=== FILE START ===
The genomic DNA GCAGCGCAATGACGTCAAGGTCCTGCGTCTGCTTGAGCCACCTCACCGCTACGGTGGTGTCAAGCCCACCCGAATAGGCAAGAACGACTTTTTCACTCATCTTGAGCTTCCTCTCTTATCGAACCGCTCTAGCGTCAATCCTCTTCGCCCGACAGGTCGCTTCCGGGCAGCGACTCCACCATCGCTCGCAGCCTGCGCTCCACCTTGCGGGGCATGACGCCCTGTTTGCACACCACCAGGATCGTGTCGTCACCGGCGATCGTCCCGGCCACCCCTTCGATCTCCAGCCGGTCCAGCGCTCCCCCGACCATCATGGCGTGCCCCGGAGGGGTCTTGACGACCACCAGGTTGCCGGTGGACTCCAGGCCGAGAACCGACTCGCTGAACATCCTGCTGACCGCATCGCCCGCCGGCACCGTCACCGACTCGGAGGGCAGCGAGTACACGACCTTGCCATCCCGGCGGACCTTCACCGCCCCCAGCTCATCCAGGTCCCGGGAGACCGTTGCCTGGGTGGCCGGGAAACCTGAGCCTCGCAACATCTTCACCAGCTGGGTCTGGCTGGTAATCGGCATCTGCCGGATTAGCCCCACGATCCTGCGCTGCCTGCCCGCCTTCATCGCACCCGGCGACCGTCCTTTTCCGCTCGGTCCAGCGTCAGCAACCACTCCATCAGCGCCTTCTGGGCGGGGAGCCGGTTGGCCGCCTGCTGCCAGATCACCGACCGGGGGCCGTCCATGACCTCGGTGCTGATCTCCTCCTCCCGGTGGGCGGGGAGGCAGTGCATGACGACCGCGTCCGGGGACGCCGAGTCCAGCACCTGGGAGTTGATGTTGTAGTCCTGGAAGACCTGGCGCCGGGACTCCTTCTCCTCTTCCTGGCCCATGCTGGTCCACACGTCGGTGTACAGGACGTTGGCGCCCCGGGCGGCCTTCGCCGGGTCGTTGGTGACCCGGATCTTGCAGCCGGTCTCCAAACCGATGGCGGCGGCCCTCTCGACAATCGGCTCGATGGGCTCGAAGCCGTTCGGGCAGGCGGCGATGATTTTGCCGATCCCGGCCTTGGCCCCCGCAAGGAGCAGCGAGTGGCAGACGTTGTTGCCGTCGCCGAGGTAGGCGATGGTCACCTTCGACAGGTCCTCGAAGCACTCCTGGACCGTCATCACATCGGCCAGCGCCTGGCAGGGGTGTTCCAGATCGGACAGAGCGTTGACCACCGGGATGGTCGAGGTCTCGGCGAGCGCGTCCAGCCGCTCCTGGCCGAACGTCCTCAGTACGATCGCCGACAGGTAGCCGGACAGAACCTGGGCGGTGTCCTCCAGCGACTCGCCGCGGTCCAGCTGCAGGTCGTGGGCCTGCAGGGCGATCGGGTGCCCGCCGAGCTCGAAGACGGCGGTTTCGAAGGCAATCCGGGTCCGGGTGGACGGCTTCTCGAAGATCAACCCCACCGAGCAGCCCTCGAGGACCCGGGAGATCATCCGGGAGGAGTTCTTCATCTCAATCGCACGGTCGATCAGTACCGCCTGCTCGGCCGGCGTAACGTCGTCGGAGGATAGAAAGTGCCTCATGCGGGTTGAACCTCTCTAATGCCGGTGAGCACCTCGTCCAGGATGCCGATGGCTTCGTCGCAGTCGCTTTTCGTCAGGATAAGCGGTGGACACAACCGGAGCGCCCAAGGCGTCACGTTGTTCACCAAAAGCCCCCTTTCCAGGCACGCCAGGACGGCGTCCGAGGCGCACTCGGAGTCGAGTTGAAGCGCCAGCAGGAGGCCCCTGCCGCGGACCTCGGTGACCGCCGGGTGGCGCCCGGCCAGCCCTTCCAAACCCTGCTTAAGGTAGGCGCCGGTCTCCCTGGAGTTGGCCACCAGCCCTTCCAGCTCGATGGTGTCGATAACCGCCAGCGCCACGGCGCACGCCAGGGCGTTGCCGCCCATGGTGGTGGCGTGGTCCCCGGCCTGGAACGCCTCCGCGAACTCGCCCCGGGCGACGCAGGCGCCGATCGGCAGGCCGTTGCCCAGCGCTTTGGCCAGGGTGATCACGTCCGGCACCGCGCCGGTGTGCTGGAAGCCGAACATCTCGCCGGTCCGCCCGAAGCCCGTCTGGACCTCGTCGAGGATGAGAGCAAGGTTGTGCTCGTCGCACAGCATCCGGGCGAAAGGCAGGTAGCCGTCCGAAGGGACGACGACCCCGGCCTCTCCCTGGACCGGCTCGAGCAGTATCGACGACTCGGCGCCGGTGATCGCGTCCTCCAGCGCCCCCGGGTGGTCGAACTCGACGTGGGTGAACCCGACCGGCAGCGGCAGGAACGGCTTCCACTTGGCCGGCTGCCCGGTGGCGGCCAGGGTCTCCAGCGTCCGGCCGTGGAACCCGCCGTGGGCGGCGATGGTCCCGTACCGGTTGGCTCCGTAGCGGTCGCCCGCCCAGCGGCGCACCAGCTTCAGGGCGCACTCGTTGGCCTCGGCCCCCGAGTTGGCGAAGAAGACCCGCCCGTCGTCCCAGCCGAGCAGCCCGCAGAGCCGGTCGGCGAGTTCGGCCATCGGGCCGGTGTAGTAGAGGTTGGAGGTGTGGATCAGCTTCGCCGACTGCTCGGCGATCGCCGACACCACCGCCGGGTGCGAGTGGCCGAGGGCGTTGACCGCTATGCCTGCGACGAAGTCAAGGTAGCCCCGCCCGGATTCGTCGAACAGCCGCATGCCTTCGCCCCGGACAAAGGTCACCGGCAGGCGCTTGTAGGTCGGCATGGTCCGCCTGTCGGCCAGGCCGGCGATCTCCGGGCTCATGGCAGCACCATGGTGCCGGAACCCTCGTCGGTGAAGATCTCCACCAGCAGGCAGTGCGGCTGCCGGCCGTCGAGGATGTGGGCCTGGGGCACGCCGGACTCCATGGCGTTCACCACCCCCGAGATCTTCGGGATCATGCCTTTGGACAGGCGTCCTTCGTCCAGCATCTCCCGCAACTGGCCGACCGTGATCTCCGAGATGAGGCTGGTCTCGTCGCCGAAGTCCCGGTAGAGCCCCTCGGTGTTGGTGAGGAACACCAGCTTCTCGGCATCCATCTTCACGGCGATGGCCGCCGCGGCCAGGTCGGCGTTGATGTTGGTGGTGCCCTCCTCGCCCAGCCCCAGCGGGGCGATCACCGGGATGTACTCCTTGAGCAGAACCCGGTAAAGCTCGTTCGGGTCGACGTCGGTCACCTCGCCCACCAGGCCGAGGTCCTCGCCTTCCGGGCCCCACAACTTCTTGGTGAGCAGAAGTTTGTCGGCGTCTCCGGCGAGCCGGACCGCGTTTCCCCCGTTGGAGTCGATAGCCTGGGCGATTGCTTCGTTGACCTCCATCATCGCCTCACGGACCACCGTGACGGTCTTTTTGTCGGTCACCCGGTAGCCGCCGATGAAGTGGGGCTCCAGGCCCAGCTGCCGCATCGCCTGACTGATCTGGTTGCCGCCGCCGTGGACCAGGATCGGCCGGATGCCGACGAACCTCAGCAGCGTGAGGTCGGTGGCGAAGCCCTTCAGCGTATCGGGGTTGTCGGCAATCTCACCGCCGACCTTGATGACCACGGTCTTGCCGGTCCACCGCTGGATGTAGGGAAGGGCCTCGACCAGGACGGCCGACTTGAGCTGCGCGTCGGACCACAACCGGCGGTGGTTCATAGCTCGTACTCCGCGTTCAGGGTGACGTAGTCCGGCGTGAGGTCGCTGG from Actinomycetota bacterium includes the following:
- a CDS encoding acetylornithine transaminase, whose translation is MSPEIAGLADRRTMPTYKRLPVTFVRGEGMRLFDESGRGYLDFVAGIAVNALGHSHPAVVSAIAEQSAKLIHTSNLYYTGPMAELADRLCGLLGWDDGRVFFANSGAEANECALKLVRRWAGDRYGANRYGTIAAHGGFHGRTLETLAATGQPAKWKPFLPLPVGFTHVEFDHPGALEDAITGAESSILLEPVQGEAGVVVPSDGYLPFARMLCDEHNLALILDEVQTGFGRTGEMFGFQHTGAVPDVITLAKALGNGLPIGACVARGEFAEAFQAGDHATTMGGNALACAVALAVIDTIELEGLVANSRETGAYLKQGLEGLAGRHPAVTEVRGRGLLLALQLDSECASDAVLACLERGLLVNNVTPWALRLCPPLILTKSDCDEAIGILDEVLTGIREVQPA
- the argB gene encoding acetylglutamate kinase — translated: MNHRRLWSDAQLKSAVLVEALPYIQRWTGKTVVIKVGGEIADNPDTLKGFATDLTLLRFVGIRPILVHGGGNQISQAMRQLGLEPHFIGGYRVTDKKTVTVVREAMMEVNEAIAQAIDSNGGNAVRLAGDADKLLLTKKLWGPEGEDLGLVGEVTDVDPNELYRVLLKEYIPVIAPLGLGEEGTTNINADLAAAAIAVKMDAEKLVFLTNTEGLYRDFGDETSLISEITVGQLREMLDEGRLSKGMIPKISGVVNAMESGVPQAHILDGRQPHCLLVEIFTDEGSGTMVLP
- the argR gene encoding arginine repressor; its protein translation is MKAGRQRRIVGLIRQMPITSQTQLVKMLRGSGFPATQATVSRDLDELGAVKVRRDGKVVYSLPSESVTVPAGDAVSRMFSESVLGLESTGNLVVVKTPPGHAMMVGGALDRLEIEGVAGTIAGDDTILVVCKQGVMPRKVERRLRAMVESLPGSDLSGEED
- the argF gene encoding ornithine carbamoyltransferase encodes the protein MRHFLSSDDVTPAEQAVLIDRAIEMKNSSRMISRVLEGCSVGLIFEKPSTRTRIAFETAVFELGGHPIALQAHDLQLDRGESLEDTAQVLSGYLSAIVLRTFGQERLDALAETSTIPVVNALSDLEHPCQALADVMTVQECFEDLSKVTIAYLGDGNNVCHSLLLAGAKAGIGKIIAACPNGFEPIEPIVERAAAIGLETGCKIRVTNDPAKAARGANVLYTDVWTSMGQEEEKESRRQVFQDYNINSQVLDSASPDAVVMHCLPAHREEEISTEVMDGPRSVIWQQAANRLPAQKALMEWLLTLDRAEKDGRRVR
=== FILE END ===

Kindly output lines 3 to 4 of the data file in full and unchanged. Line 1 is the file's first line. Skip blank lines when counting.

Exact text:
- the argB gene encoding acetylglutamate kinase — translated: MNHRRLWSDAQLKSAVLVEALPYIQRWTGKTVVIKVGGEIADNPDTLKGFATDLTLLRFVGIRPILVHGGGNQISQAMRQLGLEPHFIGGYRVTDKKTVTVVREAMMEVNEAIAQAIDSNGGNAVRLAGDADKLLLTKKLWGPEGEDLGLVGEVTDVDPNELYRVLLKEYIPVIAPLGLGEEGTTNINADLAAAAIAVKMDAEKLVFLTNTEGLYRDFGDETSLISEITVGQLREMLDEGRLSKGMIPKISGVVNAMESGVPQAHILDGRQPHCLLVEIFTDEGSGTMVLP
- the argR gene encoding arginine repressor; its protein translation is MKAGRQRRIVGLIRQMPITSQTQLVKMLRGSGFPATQATVSRDLDELGAVKVRRDGKVVYSLPSESVTVPAGDAVSRMFSESVLGLESTGNLVVVKTPPGHAMMVGGALDRLEIEGVAGTIAGDDTILVVCKQGVMPRKVERRLRAMVESLPGSDLSGEED